- All school
- Middle School
by Jesse Williams, Source Reporter
As 7th- and 8th-grade students at The Country School (TCS) prepare to delve into the history of local slavery and the lives of enslaved people as part of The Witness Stones Project, the school hosted a speaker whose words and insights helped prepare students for the tragic and personal explorations they will soon undertake.
Through the Witness Stones Project, TCS students will use documents like ledgers, wills, and reports of auctions to research the life of an enslaved woman who lived in Madison. Poet Jumoke McDuffie-Thurmond, who wrote his college thesis using the same sorts of resources, recently shared some of what he had learned, along with the poetry it inspired, while running a writing workshop for students.
Those students will eventually write their own reflections as part of the project, according to TCS teachers Kristin Liu and Heather Butler.
Though Witness Stones is essentially a history and civic project, Witness Stones Project co-founder and Executive Director Dennis Culliton said that it’s important that students and anyone else who comes in contact with the project connect with the human elements.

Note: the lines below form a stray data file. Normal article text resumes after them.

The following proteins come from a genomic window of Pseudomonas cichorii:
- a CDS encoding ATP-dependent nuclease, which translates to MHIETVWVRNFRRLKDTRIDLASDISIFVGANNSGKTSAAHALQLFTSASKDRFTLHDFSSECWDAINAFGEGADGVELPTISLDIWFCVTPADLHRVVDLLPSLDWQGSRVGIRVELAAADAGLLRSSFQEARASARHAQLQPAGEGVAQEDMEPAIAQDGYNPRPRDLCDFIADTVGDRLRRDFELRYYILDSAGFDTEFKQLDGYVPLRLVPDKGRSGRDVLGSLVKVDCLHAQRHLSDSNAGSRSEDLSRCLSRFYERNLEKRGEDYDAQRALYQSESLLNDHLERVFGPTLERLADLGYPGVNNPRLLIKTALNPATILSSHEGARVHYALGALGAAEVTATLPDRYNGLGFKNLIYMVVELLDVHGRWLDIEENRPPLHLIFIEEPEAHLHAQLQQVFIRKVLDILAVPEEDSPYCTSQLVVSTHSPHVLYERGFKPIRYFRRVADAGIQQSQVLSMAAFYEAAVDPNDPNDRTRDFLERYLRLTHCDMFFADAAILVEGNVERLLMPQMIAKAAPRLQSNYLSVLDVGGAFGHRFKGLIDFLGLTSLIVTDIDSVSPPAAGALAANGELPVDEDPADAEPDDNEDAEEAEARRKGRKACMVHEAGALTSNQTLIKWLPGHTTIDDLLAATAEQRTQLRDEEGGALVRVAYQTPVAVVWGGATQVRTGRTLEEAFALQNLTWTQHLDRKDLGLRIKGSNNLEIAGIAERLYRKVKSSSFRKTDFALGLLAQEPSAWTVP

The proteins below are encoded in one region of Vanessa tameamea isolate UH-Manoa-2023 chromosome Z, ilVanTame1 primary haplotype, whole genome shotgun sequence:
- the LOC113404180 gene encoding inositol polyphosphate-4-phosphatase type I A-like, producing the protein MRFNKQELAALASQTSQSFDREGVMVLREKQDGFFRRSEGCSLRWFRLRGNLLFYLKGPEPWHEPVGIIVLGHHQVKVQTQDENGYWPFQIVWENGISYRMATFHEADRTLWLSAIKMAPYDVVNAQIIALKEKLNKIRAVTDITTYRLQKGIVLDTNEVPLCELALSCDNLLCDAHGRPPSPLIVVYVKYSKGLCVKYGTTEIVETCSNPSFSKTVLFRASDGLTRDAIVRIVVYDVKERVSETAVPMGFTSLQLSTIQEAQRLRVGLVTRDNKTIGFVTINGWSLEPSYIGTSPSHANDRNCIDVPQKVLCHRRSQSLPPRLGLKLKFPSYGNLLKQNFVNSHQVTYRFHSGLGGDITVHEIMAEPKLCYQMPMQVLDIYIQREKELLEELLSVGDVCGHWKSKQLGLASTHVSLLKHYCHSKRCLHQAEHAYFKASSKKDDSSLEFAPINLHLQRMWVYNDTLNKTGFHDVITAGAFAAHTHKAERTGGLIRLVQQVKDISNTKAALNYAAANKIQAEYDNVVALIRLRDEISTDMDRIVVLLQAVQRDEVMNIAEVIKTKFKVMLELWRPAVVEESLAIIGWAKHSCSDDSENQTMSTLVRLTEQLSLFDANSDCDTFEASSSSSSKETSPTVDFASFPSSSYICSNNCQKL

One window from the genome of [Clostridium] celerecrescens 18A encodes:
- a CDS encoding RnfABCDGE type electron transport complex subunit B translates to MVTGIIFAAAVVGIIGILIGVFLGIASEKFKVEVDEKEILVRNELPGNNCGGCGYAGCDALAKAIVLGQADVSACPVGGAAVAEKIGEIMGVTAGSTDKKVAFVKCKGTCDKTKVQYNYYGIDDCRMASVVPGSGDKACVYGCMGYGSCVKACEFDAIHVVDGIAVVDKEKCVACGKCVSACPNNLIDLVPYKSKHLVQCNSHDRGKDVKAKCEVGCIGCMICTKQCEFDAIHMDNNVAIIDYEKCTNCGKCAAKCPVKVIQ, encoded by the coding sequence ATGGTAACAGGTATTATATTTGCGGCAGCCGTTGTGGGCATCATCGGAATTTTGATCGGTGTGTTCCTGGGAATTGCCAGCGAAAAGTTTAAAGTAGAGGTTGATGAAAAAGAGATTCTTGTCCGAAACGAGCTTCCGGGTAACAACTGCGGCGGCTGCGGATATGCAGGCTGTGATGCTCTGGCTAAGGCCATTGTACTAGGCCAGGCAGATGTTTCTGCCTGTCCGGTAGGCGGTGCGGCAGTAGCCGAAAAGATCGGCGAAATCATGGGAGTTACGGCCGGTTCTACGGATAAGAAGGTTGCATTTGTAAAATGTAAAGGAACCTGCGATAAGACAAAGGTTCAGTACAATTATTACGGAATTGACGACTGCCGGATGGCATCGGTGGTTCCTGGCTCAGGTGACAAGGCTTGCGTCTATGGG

“They’ll be looking at what slavery looked like here, and who was involved with it, and how did that affect those persons lives,” Culliton said, “but also, who were these folks? Not that they were just people on the list, but that they were humans.”
The Witness Stones Project guides people, usually students, to engage with their community as they use primary sources and other local resources to learn about an enslaved individual who lived in their town before eventually installing a public marker of some kind—often a stone—at a place in town where that individual “lived, worked, or prayed,” according to Witness Stones’ website.
Beginning in Guilford, where Culliton taught social studies for many years, the project has now spread to several other Connecticut towns. This class of TCS is the first to take part in the project in Madison.